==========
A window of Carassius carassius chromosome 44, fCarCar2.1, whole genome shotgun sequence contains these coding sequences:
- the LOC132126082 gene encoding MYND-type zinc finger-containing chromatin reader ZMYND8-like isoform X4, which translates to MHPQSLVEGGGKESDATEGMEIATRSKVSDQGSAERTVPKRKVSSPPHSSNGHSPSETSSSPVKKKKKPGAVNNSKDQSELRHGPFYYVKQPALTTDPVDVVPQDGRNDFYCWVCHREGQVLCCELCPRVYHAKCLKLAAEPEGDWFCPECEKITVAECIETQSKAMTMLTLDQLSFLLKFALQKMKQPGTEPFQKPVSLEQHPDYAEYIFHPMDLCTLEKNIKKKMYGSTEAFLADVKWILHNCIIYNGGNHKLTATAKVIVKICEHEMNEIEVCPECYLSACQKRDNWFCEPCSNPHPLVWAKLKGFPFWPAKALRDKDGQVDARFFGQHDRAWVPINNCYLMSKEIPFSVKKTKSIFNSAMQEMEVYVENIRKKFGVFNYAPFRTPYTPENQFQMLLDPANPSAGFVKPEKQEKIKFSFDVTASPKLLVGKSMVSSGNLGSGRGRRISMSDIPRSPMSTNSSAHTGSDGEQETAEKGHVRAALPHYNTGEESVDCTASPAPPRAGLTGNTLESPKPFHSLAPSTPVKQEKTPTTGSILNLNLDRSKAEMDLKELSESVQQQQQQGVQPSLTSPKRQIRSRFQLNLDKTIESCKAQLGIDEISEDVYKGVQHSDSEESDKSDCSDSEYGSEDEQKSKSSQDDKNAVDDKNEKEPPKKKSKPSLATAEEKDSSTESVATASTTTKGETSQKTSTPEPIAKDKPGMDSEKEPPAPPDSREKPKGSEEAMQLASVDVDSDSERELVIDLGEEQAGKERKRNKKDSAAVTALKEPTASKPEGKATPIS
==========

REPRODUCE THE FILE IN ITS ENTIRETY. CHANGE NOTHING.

A window of Carassius carassius chromosome 44, fCarCar2.1, whole genome shotgun sequence contains these coding sequences:
- the LOC132126082 gene encoding MYND-type zinc finger-containing chromatin reader ZMYND8-like isoform X4, which translates to MHPQSLVEGGGKESDATEGMEIATRSKVSDQGSAERTVPKRKVSSPPHSSNGHSPSETSSSPVKKKKKPGAVNNSKDQSELRHGPFYYVKQPALTTDPVDVVPQDGRNDFYCWVCHREGQVLCCELCPRVYHAKCLKLAAEPEGDWFCPECEKITVAECIETQSKAMTMLTLDQLSFLLKFALQKMKQPGTEPFQKPVSLEQHPDYAEYIFHPMDLCTLEKNIKKKMYGSTEAFLADVKWILHNCIIYNGGNHKLTATAKVIVKICEHEMNEIEVCPECYLSACQKRDNWFCEPCSNPHPLVWAKLKGFPFWPAKALRDKDGQVDARFFGQHDRAWVPINNCYLMSKEIPFSVKKTKSIFNSAMQEMEVYVENIRKKFGVFNYAPFRTPYTPENQFQMLLDPANPSAGFVKPEKQEKIKFSFDVTASPKLLVGKSMVSSGNLGSGRGRRISMSDIPRSPMSTNSSAHTGSDGEQETAEKGHVRAALPHYNTGEESVDCTASPAPPRAGLTGNTLESPKPFHSLAPSTPVKQEKTPTTGSILNLNLDRSKAEMDLKELSESVQQQQQQGVQPSLTSPKRQIRSRFQLNLDKTIESCKAQLGIDEISEDVYKGVQHSDSEESDKSDCSDSEYGSEDEQKSKSSQDDKNAVDDKNEKEPPKKKSKPSLATAEEKDSSTESVATASTTTKGETSQKTSTPEPIAKDKPGMDSEKEPPAPPDSREKPKGSEEAMQLASVDVDSDSERELVIDLGEEQAGKERKRNKKDSAAVTALKEPTASKPEGKATPIS